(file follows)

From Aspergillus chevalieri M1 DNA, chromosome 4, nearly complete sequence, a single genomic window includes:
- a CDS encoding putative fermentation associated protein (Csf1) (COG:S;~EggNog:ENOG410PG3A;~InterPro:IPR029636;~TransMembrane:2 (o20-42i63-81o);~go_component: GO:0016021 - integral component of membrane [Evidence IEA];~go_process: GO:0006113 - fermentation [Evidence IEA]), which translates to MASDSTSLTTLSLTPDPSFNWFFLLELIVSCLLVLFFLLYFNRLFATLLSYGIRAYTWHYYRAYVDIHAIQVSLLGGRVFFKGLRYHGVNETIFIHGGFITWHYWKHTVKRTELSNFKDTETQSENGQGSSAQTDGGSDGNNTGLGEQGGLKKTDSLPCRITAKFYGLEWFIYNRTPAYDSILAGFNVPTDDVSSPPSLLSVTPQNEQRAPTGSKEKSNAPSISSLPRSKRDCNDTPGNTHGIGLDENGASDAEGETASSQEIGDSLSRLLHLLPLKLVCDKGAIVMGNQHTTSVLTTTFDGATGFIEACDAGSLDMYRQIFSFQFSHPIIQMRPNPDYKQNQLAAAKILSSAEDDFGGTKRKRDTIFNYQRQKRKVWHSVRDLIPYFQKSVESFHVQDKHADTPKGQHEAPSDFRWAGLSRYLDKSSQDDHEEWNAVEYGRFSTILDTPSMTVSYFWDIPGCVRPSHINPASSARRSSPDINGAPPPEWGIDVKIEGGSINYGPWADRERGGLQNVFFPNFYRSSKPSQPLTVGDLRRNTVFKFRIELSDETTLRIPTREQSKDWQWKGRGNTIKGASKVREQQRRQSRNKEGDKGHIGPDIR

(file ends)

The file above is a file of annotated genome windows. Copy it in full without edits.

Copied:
From Aspergillus chevalieri M1 DNA, chromosome 4, nearly complete sequence, a single genomic window includes:
- a CDS encoding putative fermentation associated protein (Csf1) (COG:S;~EggNog:ENOG410PG3A;~InterPro:IPR029636;~TransMembrane:2 (o20-42i63-81o);~go_component: GO:0016021 - integral component of membrane [Evidence IEA];~go_process: GO:0006113 - fermentation [Evidence IEA]), which translates to MASDSTSLTTLSLTPDPSFNWFFLLELIVSCLLVLFFLLYFNRLFATLLSYGIRAYTWHYYRAYVDIHAIQVSLLGGRVFFKGLRYHGVNETIFIHGGFITWHYWKHTVKRTELSNFKDTETQSENGQGSSAQTDGGSDGNNTGLGEQGGLKKTDSLPCRITAKFYGLEWFIYNRTPAYDSILAGFNVPTDDVSSPPSLLSVTPQNEQRAPTGSKEKSNAPSISSLPRSKRDCNDTPGNTHGIGLDENGASDAEGETASSQEIGDSLSRLLHLLPLKLVCDKGAIVMGNQHTTSVLTTTFDGATGFIEACDAGSLDMYRQIFSFQFSHPIIQMRPNPDYKQNQLAAAKILSSAEDDFGGTKRKRDTIFNYQRQKRKVWHSVRDLIPYFQKSVESFHVQDKHADTPKGQHEAPSDFRWAGLSRYLDKSSQDDHEEWNAVEYGRFSTILDTPSMTVSYFWDIPGCVRPSHINPASSARRSSPDINGAPPPEWGIDVKIEGGSINYGPWADRERGGLQNVFFPNFYRSSKPSQPLTVGDLRRNTVFKFRIELSDETTLRIPTREQSKDWQWKGRGNTIKGASKVREQQRRQSRNKEGDKGHIGPDIR